Comment by bmatzner — November 8, 2007

@Brian
Isn’t accessibility about removing barriers for the fraction of people who are confronted with those barriers? How many % of web users are actually disabled one way or the other? Wouldn’t you agree that a reduced feature set for blind or Safari users or bots (think SEO) would be well worth the effort despite their small percentage of the total web population?

Comment by bmatzner — November 8, 2007

A little ironic:
http://ajaxian.com/archives/walking-in-others-shoes-turn-javascript-off-for-a-day sixth comment (However, I admit No Script is different than turning off JS, just thought it was amusing).
I totally agree with Douglas that would need a decent mechanism for sandboxing (and Gears has a great one in WorkerPool).

Comment by Kris Zyp — November 8, 2007

I stopped here:

There is one problem in JavaScript that is bigger than all of the others put together: The Global Object. All compilation units are thrown into a shared global container. This gives each unit full access to all of the other units.

Does anyone think about const FireFox and Safari keyword?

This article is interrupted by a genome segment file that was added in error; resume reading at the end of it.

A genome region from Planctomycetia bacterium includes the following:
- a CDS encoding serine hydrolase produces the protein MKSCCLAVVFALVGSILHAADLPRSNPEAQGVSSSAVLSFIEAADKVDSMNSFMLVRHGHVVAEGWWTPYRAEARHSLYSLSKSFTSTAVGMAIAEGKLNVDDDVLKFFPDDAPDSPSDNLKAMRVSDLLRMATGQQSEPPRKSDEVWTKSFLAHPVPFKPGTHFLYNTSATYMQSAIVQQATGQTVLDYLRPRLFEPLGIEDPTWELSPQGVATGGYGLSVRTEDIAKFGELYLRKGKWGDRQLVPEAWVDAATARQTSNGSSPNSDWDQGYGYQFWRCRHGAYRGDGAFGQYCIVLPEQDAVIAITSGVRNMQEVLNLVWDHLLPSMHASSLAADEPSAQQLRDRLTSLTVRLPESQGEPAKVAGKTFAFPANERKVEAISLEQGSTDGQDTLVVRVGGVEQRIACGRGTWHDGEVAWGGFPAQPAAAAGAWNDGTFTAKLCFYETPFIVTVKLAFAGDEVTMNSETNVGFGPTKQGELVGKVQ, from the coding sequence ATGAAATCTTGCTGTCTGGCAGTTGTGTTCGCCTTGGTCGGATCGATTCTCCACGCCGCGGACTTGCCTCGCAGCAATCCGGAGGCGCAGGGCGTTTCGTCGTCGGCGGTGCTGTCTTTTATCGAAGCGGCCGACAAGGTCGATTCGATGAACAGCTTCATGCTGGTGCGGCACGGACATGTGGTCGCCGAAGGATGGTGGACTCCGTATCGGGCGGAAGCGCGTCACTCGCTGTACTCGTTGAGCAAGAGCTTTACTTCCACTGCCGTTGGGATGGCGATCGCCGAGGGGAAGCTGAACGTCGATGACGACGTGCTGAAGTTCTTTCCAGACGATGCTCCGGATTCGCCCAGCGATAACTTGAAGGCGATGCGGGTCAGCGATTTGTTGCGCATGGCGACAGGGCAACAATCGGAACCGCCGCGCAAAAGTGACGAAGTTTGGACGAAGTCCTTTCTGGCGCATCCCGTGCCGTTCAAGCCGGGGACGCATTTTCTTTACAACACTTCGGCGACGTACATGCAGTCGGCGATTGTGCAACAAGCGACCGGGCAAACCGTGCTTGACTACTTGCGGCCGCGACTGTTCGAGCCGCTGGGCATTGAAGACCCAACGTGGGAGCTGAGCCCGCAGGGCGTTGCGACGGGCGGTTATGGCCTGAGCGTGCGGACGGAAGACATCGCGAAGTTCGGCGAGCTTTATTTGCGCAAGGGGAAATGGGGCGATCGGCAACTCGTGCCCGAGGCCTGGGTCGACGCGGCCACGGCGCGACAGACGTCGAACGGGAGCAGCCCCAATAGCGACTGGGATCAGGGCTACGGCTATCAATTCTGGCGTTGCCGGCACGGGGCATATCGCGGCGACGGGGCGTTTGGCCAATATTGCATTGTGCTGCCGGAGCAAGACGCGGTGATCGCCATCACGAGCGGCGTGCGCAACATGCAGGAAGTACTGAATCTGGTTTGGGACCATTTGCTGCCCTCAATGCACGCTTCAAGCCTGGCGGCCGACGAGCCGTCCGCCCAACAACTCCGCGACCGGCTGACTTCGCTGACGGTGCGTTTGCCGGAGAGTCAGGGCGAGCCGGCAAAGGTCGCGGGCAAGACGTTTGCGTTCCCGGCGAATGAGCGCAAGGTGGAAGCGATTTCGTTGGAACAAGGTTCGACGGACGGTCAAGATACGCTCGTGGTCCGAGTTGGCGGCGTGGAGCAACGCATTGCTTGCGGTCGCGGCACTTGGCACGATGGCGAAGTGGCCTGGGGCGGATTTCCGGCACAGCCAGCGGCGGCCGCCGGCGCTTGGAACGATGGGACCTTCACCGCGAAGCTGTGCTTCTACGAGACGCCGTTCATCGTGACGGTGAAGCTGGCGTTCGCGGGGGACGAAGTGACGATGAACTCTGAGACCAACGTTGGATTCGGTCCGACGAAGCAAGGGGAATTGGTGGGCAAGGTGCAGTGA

Does anyone think about ES4 and namespaces ?

I really can’t understand Douglas Crockford position about JavaScript … He talks about problem disappeared from many month in updated browsers such FF or WK while “He doesn’t want to know anything” about ES4 and its ES3 bug fix features, included possibility to forget global scope assignment (thanks to const and/or namespaces).

IE accept const only in its totally reserved VBScript space
execScript(“Const TRY_TO_MODIFY_ME = 123”, “VBScript”);
alert(TRY_TO_MODIFY_ME);
TRY_TO_MODIFY_ME = 456; // throw an error
but VBScript is compatible with JS only with scalar variables (I created a cross-browser define PHP like function few days ago):
http://webreflection.blogspot.com/2007/10/cow-javascript-define-php-like-function.html

So, what are We talking about when “We” would stop ES4 implementation?
Please Douglas, I really respect You but this time I can’t understand your way.

Comment by Andrea Giammarchi — November 8, 2007

By my opinion JS security does not matter that much. Just don’t put security relevant stuff on the client side. User verification and authentification still has to be placed on server side. Just use JS for dumb RIA btw just for verification of correct user inputs (‘please enter 5 digit number’…) Second/final validation still has to be placed on server side!
I like global object manipulation very much for JSUnit-Testing vs. heavy weight AOP – for example – on server side for db backend-testing/using/simulation.
If logic is put on client side back doors are opened wide.

Gordon